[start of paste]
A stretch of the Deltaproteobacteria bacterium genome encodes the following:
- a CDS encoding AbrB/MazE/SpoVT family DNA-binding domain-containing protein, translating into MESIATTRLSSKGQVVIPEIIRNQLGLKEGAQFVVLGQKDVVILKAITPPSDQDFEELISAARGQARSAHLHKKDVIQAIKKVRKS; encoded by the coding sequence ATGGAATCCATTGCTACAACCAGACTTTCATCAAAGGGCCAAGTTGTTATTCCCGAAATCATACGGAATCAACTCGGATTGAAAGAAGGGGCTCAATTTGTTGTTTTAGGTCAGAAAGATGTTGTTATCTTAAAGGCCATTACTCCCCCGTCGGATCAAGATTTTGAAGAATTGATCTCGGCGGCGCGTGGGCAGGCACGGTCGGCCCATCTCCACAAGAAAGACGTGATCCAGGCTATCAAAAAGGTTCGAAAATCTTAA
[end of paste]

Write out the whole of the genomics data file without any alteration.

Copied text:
A stretch of the Deltaproteobacteria bacterium genome encodes the following:
- a CDS encoding AbrB/MazE/SpoVT family DNA-binding domain-containing protein, translating into MESIATTRLSSKGQVVIPEIIRNQLGLKEGAQFVVLGQKDVVILKAITPPSDQDFEELISAARGQARSAHLHKKDVIQAIKKVRKS; encoded by the coding sequence ATGGAATCCATTGCTACAACCAGACTTTCATCAAAGGGCCAAGTTGTTATTCCCGAAATCATACGGAATCAACTCGGATTGAAAGAAGGGGCTCAATTTGTTGTTTTAGGTCAGAAAGATGTTGTTATCTTAAAGGCCATTACTCCCCCGTCGGATCAAGATTTTGAAGAATTGATCTCGGCGGCGCGTGGGCAGGCACGGTCGGCCCATCTCCACAAGAAAGACGTGATCCAGGCTATCAAAAAGGTTCGAAAATCTTAA